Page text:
I've recently undertaken the monumental task of cleaning out my basement. We've lived here on the Eastern Shore of Maryland for six years now and although we lightened our load considerably through multiple yard sales before moving here, we've pretty much been in accumulation and hoard mode ever since. (Don't tell my mom. She would not be pleased.)
So I'm opening up all these plastic storage tubs that are coated with dust and I probably don't want to know what else, breathing in approximately four zillion mold spores as I pore over old documents and pictures. I think it's affecting my brain because I'm not feeling nearly as nostalgic as I thought I would. It's the entirety of my past, my legacy, in those boxes and I'm kinda like, "Eh. Those boxes are just going to take up room if we move to a smaller place with no basement." (Basements are a rarity out here where it's almost sea level.)
I thought I used to be a sentimental person but after this experience and also writing Green Castles I'm starting to wonder if I really am. While writing, it's been easy to separate myself from the memories, repurposing them with different characters, and shaping and embellishing them to heighten the entertainment factor. Maybe fiction writers can't be too sentimental because even though the truth is inspirational, we're driven by the need to spin it into a better story.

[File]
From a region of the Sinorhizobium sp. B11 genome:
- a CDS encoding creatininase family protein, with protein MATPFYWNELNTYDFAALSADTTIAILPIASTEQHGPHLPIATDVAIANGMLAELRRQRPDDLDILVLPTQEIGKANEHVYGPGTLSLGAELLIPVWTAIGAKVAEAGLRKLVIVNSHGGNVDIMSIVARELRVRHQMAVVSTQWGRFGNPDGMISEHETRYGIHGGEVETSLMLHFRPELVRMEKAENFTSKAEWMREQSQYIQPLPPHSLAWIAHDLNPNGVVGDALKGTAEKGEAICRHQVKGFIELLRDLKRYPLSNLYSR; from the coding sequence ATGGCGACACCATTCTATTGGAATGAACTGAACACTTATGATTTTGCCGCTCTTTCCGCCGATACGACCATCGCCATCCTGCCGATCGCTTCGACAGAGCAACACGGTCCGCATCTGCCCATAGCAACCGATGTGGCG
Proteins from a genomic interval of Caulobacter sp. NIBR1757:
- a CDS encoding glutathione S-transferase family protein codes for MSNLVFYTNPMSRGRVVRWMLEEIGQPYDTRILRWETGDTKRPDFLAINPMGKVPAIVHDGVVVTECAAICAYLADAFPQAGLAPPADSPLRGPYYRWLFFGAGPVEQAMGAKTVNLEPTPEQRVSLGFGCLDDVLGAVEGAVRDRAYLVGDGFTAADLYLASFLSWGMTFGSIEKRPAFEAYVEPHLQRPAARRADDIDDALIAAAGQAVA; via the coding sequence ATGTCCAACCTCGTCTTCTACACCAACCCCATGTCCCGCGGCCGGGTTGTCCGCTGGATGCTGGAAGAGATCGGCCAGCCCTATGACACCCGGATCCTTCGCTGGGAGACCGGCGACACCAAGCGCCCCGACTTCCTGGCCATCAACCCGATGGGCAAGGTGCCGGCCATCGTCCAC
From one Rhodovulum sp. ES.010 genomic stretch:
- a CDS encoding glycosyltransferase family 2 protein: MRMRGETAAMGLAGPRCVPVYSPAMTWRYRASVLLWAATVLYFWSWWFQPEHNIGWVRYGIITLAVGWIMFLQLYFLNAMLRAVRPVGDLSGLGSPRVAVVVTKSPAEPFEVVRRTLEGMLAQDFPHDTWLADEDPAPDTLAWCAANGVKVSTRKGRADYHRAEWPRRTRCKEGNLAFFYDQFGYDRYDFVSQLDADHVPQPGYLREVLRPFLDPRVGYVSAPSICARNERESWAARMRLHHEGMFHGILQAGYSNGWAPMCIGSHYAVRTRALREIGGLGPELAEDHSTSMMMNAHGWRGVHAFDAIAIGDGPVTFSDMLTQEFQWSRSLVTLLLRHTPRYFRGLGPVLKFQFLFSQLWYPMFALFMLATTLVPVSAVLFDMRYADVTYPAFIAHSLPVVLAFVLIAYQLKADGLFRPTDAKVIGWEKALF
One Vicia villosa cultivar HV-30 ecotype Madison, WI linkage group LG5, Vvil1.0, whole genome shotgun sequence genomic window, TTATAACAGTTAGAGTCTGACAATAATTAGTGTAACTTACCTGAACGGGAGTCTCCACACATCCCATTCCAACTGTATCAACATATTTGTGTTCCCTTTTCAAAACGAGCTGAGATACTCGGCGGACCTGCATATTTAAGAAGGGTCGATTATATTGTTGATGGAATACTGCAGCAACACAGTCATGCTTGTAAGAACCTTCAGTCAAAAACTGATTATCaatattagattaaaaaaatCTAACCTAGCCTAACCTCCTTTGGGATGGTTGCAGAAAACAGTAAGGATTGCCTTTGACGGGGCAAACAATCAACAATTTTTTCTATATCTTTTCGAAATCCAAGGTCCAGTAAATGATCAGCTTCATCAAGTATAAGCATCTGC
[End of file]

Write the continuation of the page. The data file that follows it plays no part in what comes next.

After unearthing all the novels I wrote in high school, I feel slightly bad that I wrote the bulk of those words while sitting in class at South Putnam Jr/Sr High School. Since I've taught college students with microscopic attention spans for the last ten years, I know how frustrating it is not to be able to engage students. So, if any of my teachers are reading this, I do apologize for not paying attention. Especially to Mr. Kroft, because I sure as heck don't remember anything from Geometry.
And I'll tell you one more thing: all you folks out there in Hoosier Land need to thank your lucky stars that you don't have to contend with Cave Crickets. Seriously. Google them if you dare.